The variable reluctance sensor assembly 20 is adapted to sense the angular velocity of a ferrous target 46, for example, a toothed-wheel attached to a vehicle wheel, as shown in FIG. 2, for example, as disclosed in U.S. Pat. Nos. 3,719,841, 5,023,546 and 5,023,547, hereby incorporated by reference. The ferrous target 46 is formed with a plurality of alternating teeth 48 and notches 50 about its periphery. The angular position of the teeth 48 and notches 50 in the toothed wheel 46 with respect to corresponding teeth and notches formed in one or more stators 52 (which form a portion of the variable reluctance sensor assembly 20) determine the reluctance of the air gap between the ferrous target 46 and the stator 52.
As shown in FIG. 2, the corresponding teeth of the stator 52 and target wheel 46 are aligned. During this condition, as shown in FIG. 4A by the point φmax, the flux density through the air gap is at a maximum while the reluctance at a minimum. When the corresponding teeth 48 on the ferrous target wheel 46 become aligned with the notches on the stator 52, as shown in FIG. 3, the flux density across the air gap is at a minimum and the reluctance across the air gap is at a maximum, as indicated by the points φmin in FIG. 4A. The change in flux density as the target wheel 46 rotates with respect to the stator induces a voltage across a coil 54 (FIG. 7). In particular, the rate of change of the flux density cutting through the coil 54 induces a voltage in the output terminals of the coil 54 that is proportional to the rate of change of flux density per unit time. This relationship is shown in FIG. 4B wherein the vertical axis indicates the output voltage induced in the coil 54 as a function of the angular velocity of the ferrous target wheel 46 relative to the stator 52. For a given angular velocity of the ferrous target 46 relative to the stator 52, a voltage pulse 56 is induced across the coil 54 as a function of the angular velocity of the ferrous target 46 and the displacement of the teeth 48 and notches 50 on the target 46 relative to the corresponding teeth and notches on the stator 52. The frequency of the pulses 56 is proportional to the speed of the wheel. The number of teeth on both the ferrous target wheel 46 and the stator 52 control the number of pulses per revolution of the wheel. In general, the number of teeth is selected according to the desired resolution of the sensor 20. Generally speaking, the more teeth that are provided, the higher the resolution of the sensor and, hence, the more accuracy. In addition, by providing teeth about the periphery of the stator 52 which correspond with an identical number of (or multiple thereof) teeth on ferrous target wheel 46, the output signal of the sensor 20 will be fairly uniform even though the ferrous target wheel 46 may not be perfectly concentric with respect to the stator 52.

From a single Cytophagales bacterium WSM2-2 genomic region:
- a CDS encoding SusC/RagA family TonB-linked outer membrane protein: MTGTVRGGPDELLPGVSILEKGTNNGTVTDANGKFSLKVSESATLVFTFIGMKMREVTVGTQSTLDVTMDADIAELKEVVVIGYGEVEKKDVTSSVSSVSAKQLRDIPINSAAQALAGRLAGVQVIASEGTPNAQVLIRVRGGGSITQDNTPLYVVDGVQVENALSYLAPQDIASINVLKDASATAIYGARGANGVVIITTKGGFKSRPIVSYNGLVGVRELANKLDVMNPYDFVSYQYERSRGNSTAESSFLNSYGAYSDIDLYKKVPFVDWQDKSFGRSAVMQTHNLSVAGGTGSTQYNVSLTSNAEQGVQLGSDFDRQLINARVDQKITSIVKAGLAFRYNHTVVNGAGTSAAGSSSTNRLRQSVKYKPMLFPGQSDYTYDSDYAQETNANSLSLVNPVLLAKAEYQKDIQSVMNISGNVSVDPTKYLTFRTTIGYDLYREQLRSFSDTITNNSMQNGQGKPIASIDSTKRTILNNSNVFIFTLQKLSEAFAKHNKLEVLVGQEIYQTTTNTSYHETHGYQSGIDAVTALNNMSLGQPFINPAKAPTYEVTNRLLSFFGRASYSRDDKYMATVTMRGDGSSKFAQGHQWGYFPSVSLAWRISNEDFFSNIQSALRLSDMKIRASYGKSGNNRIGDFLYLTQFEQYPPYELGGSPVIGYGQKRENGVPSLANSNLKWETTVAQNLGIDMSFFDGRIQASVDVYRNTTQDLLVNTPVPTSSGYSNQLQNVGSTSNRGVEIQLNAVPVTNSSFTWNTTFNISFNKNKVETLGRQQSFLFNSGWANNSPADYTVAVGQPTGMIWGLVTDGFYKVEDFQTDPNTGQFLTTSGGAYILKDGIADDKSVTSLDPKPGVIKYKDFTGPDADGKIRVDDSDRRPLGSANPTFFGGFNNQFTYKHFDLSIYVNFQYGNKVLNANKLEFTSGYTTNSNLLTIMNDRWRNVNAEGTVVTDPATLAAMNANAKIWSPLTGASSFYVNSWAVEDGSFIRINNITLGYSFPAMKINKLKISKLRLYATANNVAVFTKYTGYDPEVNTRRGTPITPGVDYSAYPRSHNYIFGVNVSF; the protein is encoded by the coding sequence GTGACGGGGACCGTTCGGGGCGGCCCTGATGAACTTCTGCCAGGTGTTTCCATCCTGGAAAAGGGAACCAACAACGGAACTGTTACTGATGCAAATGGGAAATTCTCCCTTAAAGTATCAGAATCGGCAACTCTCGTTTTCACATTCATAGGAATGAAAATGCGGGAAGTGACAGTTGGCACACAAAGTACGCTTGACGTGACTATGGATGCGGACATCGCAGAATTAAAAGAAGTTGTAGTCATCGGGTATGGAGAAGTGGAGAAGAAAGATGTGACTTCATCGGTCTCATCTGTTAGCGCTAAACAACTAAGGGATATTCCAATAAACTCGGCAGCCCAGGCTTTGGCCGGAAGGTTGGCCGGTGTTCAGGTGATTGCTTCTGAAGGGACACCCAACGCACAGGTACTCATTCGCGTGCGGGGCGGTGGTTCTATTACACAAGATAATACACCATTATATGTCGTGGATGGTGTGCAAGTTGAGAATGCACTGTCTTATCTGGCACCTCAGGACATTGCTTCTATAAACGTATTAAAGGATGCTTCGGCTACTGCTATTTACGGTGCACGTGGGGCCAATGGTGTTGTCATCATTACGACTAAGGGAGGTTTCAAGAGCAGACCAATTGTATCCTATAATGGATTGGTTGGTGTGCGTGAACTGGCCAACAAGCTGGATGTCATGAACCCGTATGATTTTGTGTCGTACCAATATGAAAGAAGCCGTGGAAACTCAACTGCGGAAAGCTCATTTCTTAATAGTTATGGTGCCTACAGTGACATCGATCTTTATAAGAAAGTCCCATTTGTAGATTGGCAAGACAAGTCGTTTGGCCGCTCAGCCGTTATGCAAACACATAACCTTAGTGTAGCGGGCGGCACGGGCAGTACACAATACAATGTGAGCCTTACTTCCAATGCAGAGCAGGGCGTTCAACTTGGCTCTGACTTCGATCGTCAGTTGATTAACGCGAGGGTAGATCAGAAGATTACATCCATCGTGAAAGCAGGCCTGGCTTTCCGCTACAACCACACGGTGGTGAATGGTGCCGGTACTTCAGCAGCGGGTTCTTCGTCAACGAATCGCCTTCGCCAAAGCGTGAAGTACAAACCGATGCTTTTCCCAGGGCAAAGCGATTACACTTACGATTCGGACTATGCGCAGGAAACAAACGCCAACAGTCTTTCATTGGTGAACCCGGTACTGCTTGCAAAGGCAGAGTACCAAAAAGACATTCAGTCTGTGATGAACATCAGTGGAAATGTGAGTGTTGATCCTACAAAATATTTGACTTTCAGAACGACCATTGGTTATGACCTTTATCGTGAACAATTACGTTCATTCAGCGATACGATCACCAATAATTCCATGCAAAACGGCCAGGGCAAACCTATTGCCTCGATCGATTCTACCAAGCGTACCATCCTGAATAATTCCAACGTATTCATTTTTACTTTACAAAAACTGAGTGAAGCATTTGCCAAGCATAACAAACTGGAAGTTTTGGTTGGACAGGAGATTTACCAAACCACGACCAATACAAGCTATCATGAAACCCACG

The variable reluctance sensor 20, in accordance with the present invention, includes a sensor sub-assembly 58 and a housing formed as an end cap 42 (FIG. 8). The sensor sub-assembly 58 includes one or more stators or pole pieces 52, a bobbin 60, a coil of wire 54, an interconnecting member 64 and a pair of output terminals 66 (FIG. 6). The relatively few component parts of the variable reluctance sensor 20, in accordance with the present invention, reduces the cost of manufacturing the sensor 20, as well as provides additional benefits which derive from forming the permanent magnet in the form of a bobbin from an injection molded process. As will be discussed in more detail below, the injection molded magnet bobbin 60 not only eliminates the need for a separate bobbin, thus providing additional space for the permanent magnet to increase the output signal level of the sensor, but also simplifies the manufacturing process and, thus, the overall cost of the sensor.